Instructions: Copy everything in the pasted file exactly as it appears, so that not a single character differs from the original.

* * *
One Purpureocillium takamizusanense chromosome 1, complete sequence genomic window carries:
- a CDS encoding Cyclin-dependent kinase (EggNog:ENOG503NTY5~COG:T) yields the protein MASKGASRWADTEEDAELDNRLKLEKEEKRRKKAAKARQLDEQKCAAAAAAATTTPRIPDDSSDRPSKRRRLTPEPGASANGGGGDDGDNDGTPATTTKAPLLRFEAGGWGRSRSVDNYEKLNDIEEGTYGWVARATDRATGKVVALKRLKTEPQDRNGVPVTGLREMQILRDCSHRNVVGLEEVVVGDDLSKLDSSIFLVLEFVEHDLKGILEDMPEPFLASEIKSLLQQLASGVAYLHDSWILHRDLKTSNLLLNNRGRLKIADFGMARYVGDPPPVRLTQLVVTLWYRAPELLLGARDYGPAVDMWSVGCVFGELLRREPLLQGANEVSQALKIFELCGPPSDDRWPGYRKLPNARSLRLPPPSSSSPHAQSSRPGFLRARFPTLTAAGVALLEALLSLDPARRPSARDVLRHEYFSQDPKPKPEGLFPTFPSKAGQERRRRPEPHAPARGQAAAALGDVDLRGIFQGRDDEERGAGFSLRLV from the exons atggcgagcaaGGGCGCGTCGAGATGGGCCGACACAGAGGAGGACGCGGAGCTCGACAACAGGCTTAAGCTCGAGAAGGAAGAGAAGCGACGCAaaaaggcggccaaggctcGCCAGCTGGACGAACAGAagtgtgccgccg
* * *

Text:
One Purpureocillium takamizusanense chromosome 1, complete sequence genomic window carries:
- a CDS encoding Cyclin-dependent kinase (EggNog:ENOG503NTY5~COG:T) yields the protein MASKGASRWADTEEDAELDNRLKLEKEEKRRKKAAKARQLDEQKCAAAAAAATTTPRIPDDSSDRPSKRRRLTPEPGASANGGGGDDGDNDGTPATTTKAPLLRFEAGGWGRSRSVDNYEKLNDIEEGTYGWVARATDRATGKVVALKRLKTEPQDRNGVPVTGLREMQILRDCSHRNVVGLEEVVVGDDLSKLDSSIFLVLEFVEHDLKGILEDMPEPFLASEIKSLLQQLASGVAYLHDSWILHRDLKTSNLLLNNRGRLKIADFGMARYVGDPPPVRLTQLVVTLWYRAPELLLGARDYGPAVDMWSVGCVFGELLRREPLLQGANEVSQALKIFELCGPPSDDRWPGYRKLPNARSLRLPPPSSSSPHAQSSRPGFLRARFPTLTAAGVALLEALLSLDPARRPSARDVLRHEYFSQDPKPKPEGLFPTFPSKAGQERRRRPEPHAPARGQAAAALGDVDLRGIFQGRDDEERGAGFSLRLV from the exons atggcgagcaaGGGCGCGTCGAGATGGGCCGACACAGAGGAGGACGCGGAGCTCGACAACAGGCTTAAGCTCGAGAAGGAAGAGAAGCGACGCAaaaaggcggccaaggctcGCCAGCTGGACGAACAGAagtgtgccgccg